Venn diagram

Compare your dogs to Rhett Select one to begin:

Rhett

Mixed Breed

Smarter dog care powered by DNA
SHOP NOW

“I adopted Rhett from the Idaho Humane Society. He was named by his foster family after a YouTube show called Good Mythical Morning. Since I like that show I kept his name. He is very energetic and tug-of-war is his favorite game. He is very smart but stubborn. He is mouthy and likes attention.”

Instagram tag
@good_mythical_rhett

Current Location

Nampa, Idaho, USA

From

Boise, ID, USA

This dog has been viewed and been given 1 wag

Registration

Microchip: 982091061797613

Genetic Breed Result

Mixed Breed

Embark Supermutt analysis

What’s in that Supermutt? There may be small amounts of DNA from these distant ancestors:

American Pit Bull Terrier

The American Pit Bull Terrier originated in the British Isles and descends from the Mastiff-type dogs introduced to England in antiquity. The breed was brought over to the United States by English immigrants in the 1800s, and quickly became one of the most popular and widespread breeds there.

Learn More

Labrador Retriever

The Labrador Retriever was bred for hunting and excelled in retrieving game after it was shot down. Known for its gentle disposition and loyalty, the Labrador Retriever has become a favorite of families and breeders alike.

Learn More

Australian Cattle Dog

A classic cattle dog, Australian Cattle Dogs were developed from a mixture of breeds in Australia in the 19th century, and still maintain their energetic herding instincts today.

Learn More

American Staffordshire Terrier

American Staffordshire Terriers are powerful but playful dogs that are both loyal and affectionate with their owners.

Learn More

German Shepherd Dog

German Shepherds are confident, courageous dogs with a keen sense of smell and notable intelligence. These are active working dogs who excel at many canine sports and tasks -- they are true utility dogs! Their versatility combined with their loyal companionship has them consistently listed as one of the most popular breeds in the United States.

Learn More

Rottweiler

Originally used for driving cattle and protecting valuable convoys, Rottweilers are now popular family pets as well as guard, police and military dogs.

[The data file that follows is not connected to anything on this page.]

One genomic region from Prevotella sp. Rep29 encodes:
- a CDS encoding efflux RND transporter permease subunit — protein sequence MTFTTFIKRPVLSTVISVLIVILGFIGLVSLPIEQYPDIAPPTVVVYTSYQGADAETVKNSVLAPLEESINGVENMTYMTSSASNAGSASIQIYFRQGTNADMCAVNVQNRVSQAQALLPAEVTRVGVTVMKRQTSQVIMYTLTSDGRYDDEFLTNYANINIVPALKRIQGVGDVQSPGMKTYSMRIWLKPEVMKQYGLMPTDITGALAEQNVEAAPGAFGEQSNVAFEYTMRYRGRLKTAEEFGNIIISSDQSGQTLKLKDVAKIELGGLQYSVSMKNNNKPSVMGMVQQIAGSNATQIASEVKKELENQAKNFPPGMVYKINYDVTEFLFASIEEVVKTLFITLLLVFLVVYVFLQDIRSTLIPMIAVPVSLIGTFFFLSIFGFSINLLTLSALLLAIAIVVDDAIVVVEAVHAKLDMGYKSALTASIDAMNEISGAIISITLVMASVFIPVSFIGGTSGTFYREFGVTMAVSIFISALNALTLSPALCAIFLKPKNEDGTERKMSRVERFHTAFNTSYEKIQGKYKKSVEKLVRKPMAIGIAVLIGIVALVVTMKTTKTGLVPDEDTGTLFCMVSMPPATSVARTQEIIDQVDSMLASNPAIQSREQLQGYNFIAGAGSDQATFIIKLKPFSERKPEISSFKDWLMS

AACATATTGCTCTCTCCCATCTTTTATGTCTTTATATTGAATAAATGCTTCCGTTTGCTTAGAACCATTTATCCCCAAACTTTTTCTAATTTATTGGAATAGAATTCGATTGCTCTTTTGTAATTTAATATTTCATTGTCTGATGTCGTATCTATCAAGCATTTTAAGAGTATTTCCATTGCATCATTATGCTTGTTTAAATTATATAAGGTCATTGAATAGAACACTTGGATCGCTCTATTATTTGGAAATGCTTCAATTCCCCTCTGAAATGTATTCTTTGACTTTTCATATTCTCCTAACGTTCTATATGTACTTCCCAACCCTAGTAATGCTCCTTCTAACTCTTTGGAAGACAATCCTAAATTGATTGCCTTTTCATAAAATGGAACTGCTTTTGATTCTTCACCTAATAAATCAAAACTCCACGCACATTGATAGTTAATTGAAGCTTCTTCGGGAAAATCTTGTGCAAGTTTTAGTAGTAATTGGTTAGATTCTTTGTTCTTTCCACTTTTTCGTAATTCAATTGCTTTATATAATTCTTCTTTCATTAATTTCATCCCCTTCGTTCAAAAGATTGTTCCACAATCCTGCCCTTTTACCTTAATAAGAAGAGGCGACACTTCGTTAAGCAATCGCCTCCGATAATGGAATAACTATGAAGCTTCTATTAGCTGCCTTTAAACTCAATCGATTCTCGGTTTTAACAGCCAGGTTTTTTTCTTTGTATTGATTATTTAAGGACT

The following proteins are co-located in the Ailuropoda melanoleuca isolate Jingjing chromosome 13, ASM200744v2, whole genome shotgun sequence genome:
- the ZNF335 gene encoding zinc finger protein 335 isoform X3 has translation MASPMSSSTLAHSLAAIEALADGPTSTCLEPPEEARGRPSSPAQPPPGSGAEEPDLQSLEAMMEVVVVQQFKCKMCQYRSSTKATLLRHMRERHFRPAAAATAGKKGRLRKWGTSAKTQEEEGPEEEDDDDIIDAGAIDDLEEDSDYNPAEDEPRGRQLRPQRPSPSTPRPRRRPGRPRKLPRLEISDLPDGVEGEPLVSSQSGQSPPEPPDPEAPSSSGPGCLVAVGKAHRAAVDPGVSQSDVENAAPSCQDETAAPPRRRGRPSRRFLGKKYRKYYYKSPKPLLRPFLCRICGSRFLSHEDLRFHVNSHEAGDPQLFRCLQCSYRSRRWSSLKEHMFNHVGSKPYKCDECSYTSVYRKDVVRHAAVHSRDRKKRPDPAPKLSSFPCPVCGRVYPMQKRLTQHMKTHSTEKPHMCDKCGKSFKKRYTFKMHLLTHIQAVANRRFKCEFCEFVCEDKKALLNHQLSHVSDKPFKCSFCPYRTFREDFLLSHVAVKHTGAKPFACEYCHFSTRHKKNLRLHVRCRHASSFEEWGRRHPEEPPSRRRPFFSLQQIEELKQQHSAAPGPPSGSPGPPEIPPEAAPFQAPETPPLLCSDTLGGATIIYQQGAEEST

Learn More

Start a conversation! Message this dog’s humans.

Genetic Stats

Wolfiness

0.3 % LOW

Predicted Adult Weight

49 lbs

Genetic Age
15 human years

Based on the date of birth provided

Dogs Like Rhett

Venn diagram

Discover dogs who share a similar breed mix to Rhett. A higher score means the two dogs have more of their breed mix in common. A score of 100% means they share the exact same breed mix!

Click or tap on a pic to learn more about each dog and see an in-depth comparison of their DNA, breeds, and more.

DNA Breed Origins

Breed colors:
American Pit Bull Terrier
Labrador Retriever
Australian Cattle Dog
American Staffordshire Terrier
German Shepherd Dog
Rottweiler
Supermutt

Explore

Changes to this dog’s profile
  • On 6/5/2021 changed handle from "rhett95" to "rhett221"

Would you like more information? Have you found a lost dog wearing an Embark dog tag? You can contact us at:

Rhett
Family Tree From Embark PARENTS GRANDPARENTS GREAT GRANDPARENTS Mixed Labrador Retriever mix Australian Cattle Dog / American Pit Bull Terrier mix German Shepherd Dog mix Labrador Retriever American Pit Bull Terrier / American Staffordshire Terrier mix Australian Cattle Dog American Pit Bull Terrier German Shepherd Dog mix Mixed Labrador Retriever Labrador Retriever American Pit Bull Terrier American Staffordshire Terrier mix

Breed Reveal Video

Our algorithms predict this is the most likely family tree to explain Rhett’s breed mix, but this family tree may not be the only possible one.

Embark Logo Learn more about Embark

Explore

Health Summary

warn icon

Rhett inherited two variants that you should learn more about.

Progressive Retinal Atrophy, prcd

warn icon

Rhett inherited one copy of the variant we tested

What does this result mean?

This result does not impact your dog’s health. It could have consequences for siblings or other family members, and you should let them know if you are in contact with them.

What is Progressive Retinal Atrophy, prcd?